Teachers of art etc might see almost 300 different children in a week. Not everyone can remember all those names all the time. Parents evening is quite likely after a full day of work when your memory isn't at it's best. Quite often you remember the child visually but the name won't come back when you need it, like when a parent is in front of you and you panic. It is even worse when they come to parents evening out of uniform, I didn't recognise one girl because she looked so different and grown up in her own clothes. I'd rather embarrass myself asking for confirmation of the name than lie and pretend I knew.

Lonelymummyof1 Thu 20-Apr-17 21:21:05

In year 11 I once snuck in to the art class to talk to my friend, I had not taken art in 2 years and it took 20 minutes to notice me at the table and he said
" show me your work because for the amount your talking you must be finished "
I showed him my friends work and he said
" right now carry on "

70ontheinside Thu 20-Apr-17 21:22:57

No excuse, but it happens. Especially in non core subjects where you see hundreds of kids once a week or less. Obviously not great, but if a teacher doesn't seem to know your child it usually means one of two things:
1. Your child is a middle of the road student and doing ok.
2. Your child is skiving.

Catch583 Thu 20-Apr-17 21:31:33

I had an invisible child. At every parents' meeting it was obvious that most teachers knew nothing about him and didn't even recognise his name. When he later took to skiving then dropped out altogether nobody apparently noticed or cared.

apotheke Thu 20-Apr-17 21:44:06

Ok, imagine a scenario. You work in an office where you have hour long meetings with 30 clients at a time. 5-6 meetings a day, on a 2 week rotation.

Some of the junior clients only meet with you once a fortnight. Due to pressure from your boss and company, all emphasis is on the more senior client groups who have been with your business longer as you must deliver specific, measurable outcomes for those clients, complete extensive paperwork and meet deadlines.

Unfortunately this means that the infrequent junior client groups feature relatively low on your to do list and get least preparation for meetings and reports. They come, you present to them, help with their questions, give feedback on their work and then move back to the more pressing senior client business.

You have roughly 50 meetings per fortnight, only some feature repeat clients. The junior clients change on a quarterly rota. You manage over 600 clients a year.

Do you honestly know all their names?

Some people are great at faces. Some of them happen to be teachers. A great teacher may be terrible at faces and if they teach a subject like Art/PE/ICT could feasibly teach every KS3 pupil. It's easy to come on here and teacher-bash, and the in-class incident is less than ideal, but it's not hard to comprehend how it could happen given the way things are in schools.

CrowyMcCrowFace Thu 20-Apr-17 21:51:19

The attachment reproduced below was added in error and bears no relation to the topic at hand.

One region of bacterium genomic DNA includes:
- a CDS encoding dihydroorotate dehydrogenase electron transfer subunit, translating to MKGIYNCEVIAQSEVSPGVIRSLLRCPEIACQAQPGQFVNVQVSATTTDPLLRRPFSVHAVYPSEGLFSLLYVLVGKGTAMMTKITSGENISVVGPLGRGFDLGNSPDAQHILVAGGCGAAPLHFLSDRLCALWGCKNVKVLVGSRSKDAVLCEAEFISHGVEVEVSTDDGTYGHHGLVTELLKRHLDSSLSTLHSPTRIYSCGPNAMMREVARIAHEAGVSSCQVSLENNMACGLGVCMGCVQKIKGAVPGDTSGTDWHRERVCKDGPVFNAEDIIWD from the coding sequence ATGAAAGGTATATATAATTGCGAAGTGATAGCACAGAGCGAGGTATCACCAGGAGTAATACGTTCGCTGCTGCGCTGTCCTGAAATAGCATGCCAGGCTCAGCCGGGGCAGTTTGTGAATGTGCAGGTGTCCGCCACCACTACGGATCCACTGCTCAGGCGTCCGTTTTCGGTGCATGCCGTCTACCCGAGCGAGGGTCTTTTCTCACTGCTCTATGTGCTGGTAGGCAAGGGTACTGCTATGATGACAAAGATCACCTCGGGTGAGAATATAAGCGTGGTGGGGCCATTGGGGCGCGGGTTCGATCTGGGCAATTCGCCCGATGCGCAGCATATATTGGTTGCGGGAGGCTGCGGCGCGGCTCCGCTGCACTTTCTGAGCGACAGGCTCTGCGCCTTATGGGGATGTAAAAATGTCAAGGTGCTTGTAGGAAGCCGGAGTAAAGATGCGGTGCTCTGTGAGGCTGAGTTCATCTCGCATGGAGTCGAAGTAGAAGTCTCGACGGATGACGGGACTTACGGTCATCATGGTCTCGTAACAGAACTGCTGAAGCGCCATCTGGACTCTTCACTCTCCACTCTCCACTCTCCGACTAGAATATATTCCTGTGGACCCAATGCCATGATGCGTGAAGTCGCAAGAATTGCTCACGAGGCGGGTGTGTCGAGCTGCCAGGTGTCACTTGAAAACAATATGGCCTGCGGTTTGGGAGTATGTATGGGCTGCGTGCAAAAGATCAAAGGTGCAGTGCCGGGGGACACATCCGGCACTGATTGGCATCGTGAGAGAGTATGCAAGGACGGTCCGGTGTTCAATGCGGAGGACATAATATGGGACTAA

leccybill Thu 20-Apr-17 22:03:15

apotheke That's brilliant.

No, it's not ideal but it happens. I frequently get pairs of nice quiet hardworking girls who sit together mixed up, and I can't for the life of me recall who is Jessica and who is Emily despite all my little methods and clues. Sorry.

Feckitall Thu 20-Apr-17 22:04:50

This happened to me in 1984 OP..
5th year I had a form tutor who was a history teacher. In lower 6th he became my history teacher for A level. He asked my name as I walked into the classroom. I presumed he was joking and walked past him and got shouted at! He had no idea who I was! sad angry

HopeClearwater Thu 20-Apr-17 22:07:29

Secondary schools are TOO BIG.
That is the problem.

wonderingagain21 Thu 20-Apr-17 22:19:04

As someone who teaches but really struggles to remember names, I can assure you that it is perfectly possible to have a very good knowledge of a student's work & achievements even if you can't recall their name as any given moment. Did you get any sense that they knew your child's skills or issues?

SparklyUnicornPoo Thu 20-Apr-17 22:26:46

DS (year 8) does 1x 2 hour art lesson a fortnight, as do all of KS3, there is only one art teacher who teaches KS3, which means they are teaching around 600 ks3 kids plus whatever GCSE and A level students they deal with, that's a lot of names. I work in a primary school so have far less children to worry about but I know that the first names I learn are the ones i have to tell off every 5 minutes, the ones who are exceptionally good at something, then the ones that I am worried about, then ones that talk a lot, actually the fact he didn't instantly know DDs name suggests that she is behaving and doing ok, just not the greatest artist he's ever seen.

Not recognising she was in his class can happen, I've got confused about which class people are in on playground duty, but he should have handled it better, i.e. 'aren't you in the other class?' rather than launching straight into having a go at her.

TheZeppo Thu 20-Apr-17 22:27:39

siwdmae they're often referred to as 'ghosts'.

OP- your child is well-behaved and probably on target. We rarely miss those that are disruptive, struggling or bright.

apotheke = genius and spot on.

My own anecdote: I once taught the most beautiful girl- I mean that in all senses. Clever, bright, friendly, kind. Taught her fur two years straight and DID notice her. Not a 'ghost' child.

At the end of year 8, they rolled the timetable forward, so we got our year 9 classes. Lovely student asks if I'd like her to hand out the books. I asked her her name blush

Point is, we're all human. And that teacher had massive balls to ask her name at parents evening grin I have my own trick for that!